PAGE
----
By Dennis J. Freeman
When you think of great jazz vocalists, there are about a handful of singers that come to mind. Dianne Reeves should at least be considered in that conversation.
For over the last 20 years, Reeves’ powerful, soulful voice has been a staple in the jazz world. Performing at the 33rd Playboy Jazz Festival, Reeves showed the animated audience that her strong vocal pipes are still intact.
“This feels like home to me,” said Reeves. “Los Angeles was the first place I decided to come to when I left Denver, Colorado. I wanted to go someplace where it was happening. I ended up coming here. Being in this festival…it’s always been an amazing experience. I loved the audience. It’s just one giant party where everybody participates.”
For the four-time Grammy winner the party doesn’t stop while she is up on the stage. To Reeves, it keeps going backstage where she mingles with old friends and gets re-acquainted with behind-the scenes pals.
“I loved the festival because there is a party that goes on behind the stage, not only with the other artists that you haven’t seen in a long time, but also with the crew. I know these people, know the people that makes all this happen. And they’re beautiful people. When it comes to the festival, I look forward to being in it.”
Reeves is also excited about going back to the recording studio this fall where she’ll look to explore that Afro-Cuban vibe she once got into. Heavily influenced by jazz greats like Nina Simone, Carmen McRae, Sarah Vaughn, Ella Fitzgerald and Billie Holliday, Reeves’ vocal talents has also been strongly impacted by established musicians George Duke, Joe Sample and Phil Moore.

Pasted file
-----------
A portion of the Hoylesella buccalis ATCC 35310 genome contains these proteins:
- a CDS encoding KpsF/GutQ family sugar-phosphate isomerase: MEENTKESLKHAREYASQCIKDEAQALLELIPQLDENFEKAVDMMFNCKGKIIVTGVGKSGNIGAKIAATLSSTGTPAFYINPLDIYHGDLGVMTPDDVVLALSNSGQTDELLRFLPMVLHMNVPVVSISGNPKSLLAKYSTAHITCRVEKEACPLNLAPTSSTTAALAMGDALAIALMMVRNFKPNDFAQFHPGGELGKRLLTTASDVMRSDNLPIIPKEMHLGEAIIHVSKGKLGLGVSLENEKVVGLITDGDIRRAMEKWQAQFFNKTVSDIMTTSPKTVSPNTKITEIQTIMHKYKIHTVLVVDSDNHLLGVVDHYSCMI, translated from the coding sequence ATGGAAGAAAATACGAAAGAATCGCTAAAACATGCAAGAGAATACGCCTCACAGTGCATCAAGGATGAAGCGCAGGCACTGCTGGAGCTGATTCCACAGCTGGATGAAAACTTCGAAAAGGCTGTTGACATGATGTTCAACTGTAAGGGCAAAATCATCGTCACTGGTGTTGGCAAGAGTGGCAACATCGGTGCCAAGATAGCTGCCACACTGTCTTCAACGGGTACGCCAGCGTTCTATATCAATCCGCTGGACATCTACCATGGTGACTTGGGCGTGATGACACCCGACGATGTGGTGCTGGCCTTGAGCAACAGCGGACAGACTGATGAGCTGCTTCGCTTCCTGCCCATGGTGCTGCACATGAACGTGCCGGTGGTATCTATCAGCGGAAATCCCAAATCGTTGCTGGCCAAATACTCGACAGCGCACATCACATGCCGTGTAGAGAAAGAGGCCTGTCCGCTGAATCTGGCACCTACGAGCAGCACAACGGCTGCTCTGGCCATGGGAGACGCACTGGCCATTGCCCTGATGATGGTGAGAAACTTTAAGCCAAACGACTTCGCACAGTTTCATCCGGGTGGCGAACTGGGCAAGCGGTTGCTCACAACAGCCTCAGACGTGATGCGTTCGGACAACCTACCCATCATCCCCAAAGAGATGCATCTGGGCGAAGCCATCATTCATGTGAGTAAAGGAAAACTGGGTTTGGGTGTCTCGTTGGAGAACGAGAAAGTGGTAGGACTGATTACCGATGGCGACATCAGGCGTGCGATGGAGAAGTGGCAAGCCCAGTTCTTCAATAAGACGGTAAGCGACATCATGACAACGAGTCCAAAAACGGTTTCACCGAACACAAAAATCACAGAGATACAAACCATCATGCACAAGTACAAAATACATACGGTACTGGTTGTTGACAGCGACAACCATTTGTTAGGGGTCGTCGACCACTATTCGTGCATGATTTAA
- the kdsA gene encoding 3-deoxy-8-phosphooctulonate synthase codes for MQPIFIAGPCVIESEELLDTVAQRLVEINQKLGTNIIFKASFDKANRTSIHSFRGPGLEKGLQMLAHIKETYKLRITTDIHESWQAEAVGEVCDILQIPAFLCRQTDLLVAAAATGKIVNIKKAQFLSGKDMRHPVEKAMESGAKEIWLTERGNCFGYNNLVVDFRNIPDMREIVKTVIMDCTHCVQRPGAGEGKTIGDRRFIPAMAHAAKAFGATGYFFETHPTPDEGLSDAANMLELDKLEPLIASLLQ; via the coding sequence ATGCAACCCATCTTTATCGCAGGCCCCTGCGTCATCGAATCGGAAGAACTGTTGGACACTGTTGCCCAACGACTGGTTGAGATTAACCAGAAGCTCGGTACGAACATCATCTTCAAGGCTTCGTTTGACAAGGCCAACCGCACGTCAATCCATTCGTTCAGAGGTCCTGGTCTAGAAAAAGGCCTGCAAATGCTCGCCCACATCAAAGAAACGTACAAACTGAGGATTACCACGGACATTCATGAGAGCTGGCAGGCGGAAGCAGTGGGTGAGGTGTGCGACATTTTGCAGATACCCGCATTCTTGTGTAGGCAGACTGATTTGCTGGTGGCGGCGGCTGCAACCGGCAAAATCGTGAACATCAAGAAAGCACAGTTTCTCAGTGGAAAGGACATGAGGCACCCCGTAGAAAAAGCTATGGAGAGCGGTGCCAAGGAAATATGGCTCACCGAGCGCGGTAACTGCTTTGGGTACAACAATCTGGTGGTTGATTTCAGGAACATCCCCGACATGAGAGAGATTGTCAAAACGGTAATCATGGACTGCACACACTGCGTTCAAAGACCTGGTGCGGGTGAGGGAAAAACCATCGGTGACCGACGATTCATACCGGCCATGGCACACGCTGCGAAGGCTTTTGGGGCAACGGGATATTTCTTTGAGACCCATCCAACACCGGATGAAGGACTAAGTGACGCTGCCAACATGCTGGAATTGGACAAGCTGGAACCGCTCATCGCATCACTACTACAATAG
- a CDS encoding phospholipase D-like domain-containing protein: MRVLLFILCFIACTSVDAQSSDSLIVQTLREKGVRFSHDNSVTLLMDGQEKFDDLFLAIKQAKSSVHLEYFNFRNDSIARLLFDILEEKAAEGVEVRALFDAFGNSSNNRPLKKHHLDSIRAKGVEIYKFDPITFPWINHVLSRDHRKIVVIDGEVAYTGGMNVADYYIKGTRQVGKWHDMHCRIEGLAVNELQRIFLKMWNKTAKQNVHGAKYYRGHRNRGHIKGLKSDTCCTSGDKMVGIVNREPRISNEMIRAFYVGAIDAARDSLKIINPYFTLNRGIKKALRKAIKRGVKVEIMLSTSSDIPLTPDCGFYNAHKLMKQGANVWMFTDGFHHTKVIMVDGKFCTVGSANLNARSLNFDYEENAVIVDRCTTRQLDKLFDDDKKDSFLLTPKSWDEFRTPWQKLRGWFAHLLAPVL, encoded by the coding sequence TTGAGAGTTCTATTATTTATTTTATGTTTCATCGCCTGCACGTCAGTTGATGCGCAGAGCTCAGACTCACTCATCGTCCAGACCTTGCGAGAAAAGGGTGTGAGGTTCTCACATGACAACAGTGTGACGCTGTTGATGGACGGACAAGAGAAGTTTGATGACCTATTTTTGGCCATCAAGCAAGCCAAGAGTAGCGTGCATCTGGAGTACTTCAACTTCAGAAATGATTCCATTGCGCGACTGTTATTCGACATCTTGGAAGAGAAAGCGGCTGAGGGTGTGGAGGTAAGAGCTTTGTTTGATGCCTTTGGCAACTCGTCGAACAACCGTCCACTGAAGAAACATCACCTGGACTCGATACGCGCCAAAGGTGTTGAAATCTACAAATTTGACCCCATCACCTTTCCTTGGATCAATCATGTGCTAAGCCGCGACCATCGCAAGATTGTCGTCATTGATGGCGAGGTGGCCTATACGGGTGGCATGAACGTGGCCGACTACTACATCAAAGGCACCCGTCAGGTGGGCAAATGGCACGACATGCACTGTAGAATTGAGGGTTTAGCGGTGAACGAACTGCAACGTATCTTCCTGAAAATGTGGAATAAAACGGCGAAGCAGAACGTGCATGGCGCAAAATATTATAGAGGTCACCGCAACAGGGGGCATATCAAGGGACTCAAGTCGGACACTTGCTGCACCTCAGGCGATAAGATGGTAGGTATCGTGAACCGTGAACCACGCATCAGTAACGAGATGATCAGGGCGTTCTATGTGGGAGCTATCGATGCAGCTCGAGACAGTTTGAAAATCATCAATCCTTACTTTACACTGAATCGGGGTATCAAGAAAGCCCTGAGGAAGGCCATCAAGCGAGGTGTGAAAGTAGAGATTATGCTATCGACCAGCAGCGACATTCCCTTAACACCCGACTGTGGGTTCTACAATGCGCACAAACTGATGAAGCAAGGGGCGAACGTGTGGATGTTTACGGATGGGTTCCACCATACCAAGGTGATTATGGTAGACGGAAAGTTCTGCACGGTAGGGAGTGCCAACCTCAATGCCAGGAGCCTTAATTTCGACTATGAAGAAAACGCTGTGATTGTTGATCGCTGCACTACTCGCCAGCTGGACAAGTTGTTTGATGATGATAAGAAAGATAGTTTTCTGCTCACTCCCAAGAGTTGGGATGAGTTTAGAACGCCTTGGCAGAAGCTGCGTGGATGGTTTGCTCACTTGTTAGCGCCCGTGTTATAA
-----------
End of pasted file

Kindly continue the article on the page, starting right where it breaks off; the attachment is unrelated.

Moore, a noted jazz bandleader, had a direct impact on Reeves’ career, serving as a mentor and vocal coach to the singer.
He meant a lot more to Reeves. He was a friend, someone who is sorely missed as Reeves touchingly captures in her hit song, “Never Too Far,” which she recorded after he passed away while she was on tour in Japan.
“Phil Moore was a very important figure to vocalists who were on screen, people like Lena Horne, even Dorothy Dandridge, all of these wonderful vocalists, and he had this way of pulling out your unique qualities,” Reeves said.
“He was my mentor and like a father to me. I went to Japan, and a very good friend of mine was the one that had to call me-while I was so far from home-to tell me that he died. I knew that he was sick before I left. Then when I got to Japan, she called me. I said, ‘God, I’ve never felt so far away from home.’”
Influences on the Reeves’ sound, however, hasn’t just been limited to folks she admired or work with. Life in itself has been a great barometer of persuasion in her music as well, said Reeves.
“My greatest influences are words and my travels,” Reeves said. “I have an opportunity to hear music all over the world and perform for people who have no idea what I’m saying…I listen to all kinds of stuff. I think music should be without boundaries, without genres. I think you should respect the culture of music from different places.
“But at the same time, when you go there, you realize it’s the same note and the beat is emphasized in a different place. But some some kind of way, it’s a connection. The thing about music is you don’t have to speak anything. You just have to play music and you can communicate that way. That’s the beauty of it.”